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Joint association of sleep problems and psychosocial working conditions with registered long-term sickness absence. A Danish cohort study

Tidsskriftartikel - 2016

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OBJECTIVES: Sleep problems and adverse psychosocial working conditions are associated with increased risk of long-term sickness absence. Because sleep problems affect role functioning they may also exacerbate any effects of psychosocial working conditions and vice versa. We examined whether sleep problems and psychosocial working conditions interact in their associations with long-term sickness absence. METHODS: We linked questionnaire data from participants to two surveys of random samples of the Danish working population (N=10 752) with registries on long-term sick leave during five years after questionnaire response. We defined sleep problems by self-reported symptoms and/or register data on hypnotics purchases of hypnotics. Psychosocial working conditions included quantitative and emotional demands, influence, supervisor recognition and social support, leadership quality, and social support from colleagues. Using time-to-event models, we calculated hazard ratios (HR) and differences and examined interaction as departure from multiplicativity and additivity. RESULTS: During 40 165 person-years of follow-up, we identified 2313 episodes of long-terms sickness absence. Sleep problems predicted risk of long-term sickness absence [HR 1.54, 95% confidence interval (95% CI) 1.38-1.73]. This association was statistically significantly stronger among participants with high quantitative demands and weaker among those with high supervisor recognition (P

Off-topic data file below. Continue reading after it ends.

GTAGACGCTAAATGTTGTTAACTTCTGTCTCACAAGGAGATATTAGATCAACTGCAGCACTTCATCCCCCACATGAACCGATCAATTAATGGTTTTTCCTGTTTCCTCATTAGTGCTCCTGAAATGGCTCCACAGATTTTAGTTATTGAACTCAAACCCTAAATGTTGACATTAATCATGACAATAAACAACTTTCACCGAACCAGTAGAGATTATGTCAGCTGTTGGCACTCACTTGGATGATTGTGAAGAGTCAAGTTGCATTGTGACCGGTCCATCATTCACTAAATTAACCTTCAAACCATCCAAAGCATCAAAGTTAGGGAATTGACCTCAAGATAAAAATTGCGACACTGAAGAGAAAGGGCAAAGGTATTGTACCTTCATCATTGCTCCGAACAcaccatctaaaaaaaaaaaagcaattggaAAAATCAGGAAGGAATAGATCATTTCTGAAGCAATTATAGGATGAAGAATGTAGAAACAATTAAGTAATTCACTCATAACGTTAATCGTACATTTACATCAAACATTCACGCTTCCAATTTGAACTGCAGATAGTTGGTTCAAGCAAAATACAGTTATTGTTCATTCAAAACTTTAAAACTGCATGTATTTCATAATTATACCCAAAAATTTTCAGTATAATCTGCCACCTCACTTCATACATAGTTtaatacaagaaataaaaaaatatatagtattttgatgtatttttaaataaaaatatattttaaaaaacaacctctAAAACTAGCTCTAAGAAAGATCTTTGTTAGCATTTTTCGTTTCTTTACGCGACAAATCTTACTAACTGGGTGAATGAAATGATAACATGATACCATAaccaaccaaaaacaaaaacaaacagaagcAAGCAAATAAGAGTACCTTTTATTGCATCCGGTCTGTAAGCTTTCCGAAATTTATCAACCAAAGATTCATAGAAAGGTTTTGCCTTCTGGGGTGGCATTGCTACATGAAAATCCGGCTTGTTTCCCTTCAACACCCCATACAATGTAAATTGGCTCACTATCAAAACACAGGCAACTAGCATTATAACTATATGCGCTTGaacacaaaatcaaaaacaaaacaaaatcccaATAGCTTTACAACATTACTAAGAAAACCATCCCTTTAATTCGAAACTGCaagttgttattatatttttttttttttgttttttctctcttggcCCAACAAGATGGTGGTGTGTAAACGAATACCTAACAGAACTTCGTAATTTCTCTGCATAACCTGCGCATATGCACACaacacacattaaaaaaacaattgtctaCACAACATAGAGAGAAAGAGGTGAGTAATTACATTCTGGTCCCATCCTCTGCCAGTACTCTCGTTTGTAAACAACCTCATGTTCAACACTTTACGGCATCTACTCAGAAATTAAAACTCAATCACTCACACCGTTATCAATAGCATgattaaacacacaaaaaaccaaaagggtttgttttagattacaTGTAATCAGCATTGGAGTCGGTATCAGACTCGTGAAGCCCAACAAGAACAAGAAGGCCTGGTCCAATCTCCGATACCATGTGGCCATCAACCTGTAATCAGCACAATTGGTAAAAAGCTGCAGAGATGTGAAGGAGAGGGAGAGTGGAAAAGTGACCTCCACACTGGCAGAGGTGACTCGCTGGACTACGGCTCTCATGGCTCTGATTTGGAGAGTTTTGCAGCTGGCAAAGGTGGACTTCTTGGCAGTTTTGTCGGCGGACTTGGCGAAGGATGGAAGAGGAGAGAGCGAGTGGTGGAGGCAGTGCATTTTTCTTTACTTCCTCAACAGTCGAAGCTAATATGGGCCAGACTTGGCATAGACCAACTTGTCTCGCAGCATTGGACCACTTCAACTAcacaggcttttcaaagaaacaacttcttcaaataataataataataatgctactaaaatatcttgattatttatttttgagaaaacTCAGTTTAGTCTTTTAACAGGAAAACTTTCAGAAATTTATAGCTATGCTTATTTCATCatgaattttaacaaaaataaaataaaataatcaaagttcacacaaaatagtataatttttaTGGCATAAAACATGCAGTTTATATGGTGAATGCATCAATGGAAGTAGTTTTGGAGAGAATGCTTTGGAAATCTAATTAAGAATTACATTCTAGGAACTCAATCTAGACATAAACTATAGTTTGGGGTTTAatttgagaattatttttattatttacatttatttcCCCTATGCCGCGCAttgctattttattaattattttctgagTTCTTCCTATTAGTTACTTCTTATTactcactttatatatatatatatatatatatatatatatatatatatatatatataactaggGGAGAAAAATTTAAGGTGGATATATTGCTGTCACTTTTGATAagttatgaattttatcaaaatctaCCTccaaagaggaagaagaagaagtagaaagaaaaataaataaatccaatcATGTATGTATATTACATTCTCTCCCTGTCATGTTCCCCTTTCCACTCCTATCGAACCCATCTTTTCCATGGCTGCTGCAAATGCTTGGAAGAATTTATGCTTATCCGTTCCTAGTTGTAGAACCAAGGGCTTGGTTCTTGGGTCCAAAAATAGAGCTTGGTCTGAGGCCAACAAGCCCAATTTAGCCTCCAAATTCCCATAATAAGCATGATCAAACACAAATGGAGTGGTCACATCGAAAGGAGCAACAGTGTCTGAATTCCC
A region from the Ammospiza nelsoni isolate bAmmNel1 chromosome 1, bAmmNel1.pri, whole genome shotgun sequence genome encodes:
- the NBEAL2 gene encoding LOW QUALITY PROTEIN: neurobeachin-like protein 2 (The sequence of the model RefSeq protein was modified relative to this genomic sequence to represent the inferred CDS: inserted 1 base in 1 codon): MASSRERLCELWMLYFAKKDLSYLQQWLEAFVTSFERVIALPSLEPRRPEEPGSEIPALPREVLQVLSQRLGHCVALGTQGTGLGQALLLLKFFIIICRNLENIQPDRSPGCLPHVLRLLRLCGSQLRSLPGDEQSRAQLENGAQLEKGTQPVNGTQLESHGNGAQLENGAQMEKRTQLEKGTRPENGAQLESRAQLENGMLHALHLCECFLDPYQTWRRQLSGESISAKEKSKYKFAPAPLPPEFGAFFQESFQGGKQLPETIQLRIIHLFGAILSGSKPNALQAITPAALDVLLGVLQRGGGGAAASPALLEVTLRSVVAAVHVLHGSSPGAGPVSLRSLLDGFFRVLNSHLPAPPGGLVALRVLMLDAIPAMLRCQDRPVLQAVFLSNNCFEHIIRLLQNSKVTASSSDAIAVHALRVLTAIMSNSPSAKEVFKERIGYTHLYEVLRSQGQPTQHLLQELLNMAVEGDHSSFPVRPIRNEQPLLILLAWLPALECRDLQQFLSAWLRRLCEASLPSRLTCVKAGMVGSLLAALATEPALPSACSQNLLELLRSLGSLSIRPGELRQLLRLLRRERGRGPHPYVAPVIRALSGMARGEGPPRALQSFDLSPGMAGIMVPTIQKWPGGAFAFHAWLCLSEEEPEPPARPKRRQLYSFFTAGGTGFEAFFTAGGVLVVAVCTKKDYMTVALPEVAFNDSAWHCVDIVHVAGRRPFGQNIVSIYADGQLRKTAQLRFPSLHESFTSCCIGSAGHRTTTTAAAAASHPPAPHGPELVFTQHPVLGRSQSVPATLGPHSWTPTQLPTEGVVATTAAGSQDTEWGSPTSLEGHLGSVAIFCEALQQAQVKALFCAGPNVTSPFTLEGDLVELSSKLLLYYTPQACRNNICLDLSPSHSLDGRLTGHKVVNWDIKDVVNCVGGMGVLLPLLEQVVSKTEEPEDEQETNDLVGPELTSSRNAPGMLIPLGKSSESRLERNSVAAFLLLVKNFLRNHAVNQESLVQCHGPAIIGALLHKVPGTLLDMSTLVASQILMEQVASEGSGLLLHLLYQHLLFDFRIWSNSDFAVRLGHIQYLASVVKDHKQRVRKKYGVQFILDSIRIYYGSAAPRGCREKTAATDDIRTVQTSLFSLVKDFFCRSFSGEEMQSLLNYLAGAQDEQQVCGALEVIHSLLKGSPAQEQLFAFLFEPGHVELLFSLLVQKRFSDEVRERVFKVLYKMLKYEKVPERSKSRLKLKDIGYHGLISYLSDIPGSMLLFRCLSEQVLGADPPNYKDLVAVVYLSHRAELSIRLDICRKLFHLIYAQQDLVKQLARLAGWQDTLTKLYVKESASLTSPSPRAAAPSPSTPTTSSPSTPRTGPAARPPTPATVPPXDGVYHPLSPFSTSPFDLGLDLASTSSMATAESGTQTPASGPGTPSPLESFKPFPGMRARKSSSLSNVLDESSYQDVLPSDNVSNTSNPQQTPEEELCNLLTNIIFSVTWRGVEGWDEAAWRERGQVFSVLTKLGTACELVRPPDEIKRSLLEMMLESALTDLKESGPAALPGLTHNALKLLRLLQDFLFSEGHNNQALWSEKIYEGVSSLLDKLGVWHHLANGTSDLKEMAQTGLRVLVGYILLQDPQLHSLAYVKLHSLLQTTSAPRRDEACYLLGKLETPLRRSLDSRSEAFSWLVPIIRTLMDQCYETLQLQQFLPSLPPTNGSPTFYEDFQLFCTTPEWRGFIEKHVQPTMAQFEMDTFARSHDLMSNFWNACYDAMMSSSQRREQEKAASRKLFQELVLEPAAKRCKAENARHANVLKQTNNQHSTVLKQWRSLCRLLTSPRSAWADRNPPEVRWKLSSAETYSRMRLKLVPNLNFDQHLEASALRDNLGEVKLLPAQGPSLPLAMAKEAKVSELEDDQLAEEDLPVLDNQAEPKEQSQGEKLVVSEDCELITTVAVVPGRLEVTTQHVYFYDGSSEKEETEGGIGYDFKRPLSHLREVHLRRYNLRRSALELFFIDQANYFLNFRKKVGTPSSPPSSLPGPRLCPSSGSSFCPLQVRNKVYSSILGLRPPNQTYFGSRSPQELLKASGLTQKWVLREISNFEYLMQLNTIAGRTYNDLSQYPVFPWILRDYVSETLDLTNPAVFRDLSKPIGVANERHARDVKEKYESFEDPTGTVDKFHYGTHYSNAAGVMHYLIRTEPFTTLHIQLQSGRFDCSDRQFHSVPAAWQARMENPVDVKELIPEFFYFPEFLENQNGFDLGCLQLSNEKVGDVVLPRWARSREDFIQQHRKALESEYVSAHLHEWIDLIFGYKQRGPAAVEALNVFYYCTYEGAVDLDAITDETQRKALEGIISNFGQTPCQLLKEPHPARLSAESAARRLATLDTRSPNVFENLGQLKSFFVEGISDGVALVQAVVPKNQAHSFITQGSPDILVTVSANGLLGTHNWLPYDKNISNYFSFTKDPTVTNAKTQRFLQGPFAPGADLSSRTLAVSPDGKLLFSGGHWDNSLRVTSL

Reference

Madsen I, Larsen AD, Thorsen SV, Pejtersen JH, Rugulies RE, Sivertsen B. Joint association of sleep problems and psychosocial working conditions with registered long-term sickness absence. A Danish cohort study. Scandinavian Journal of Work Environment & Health 2016;42(4):299-308.
doi: 10.5271/sjweh.3571

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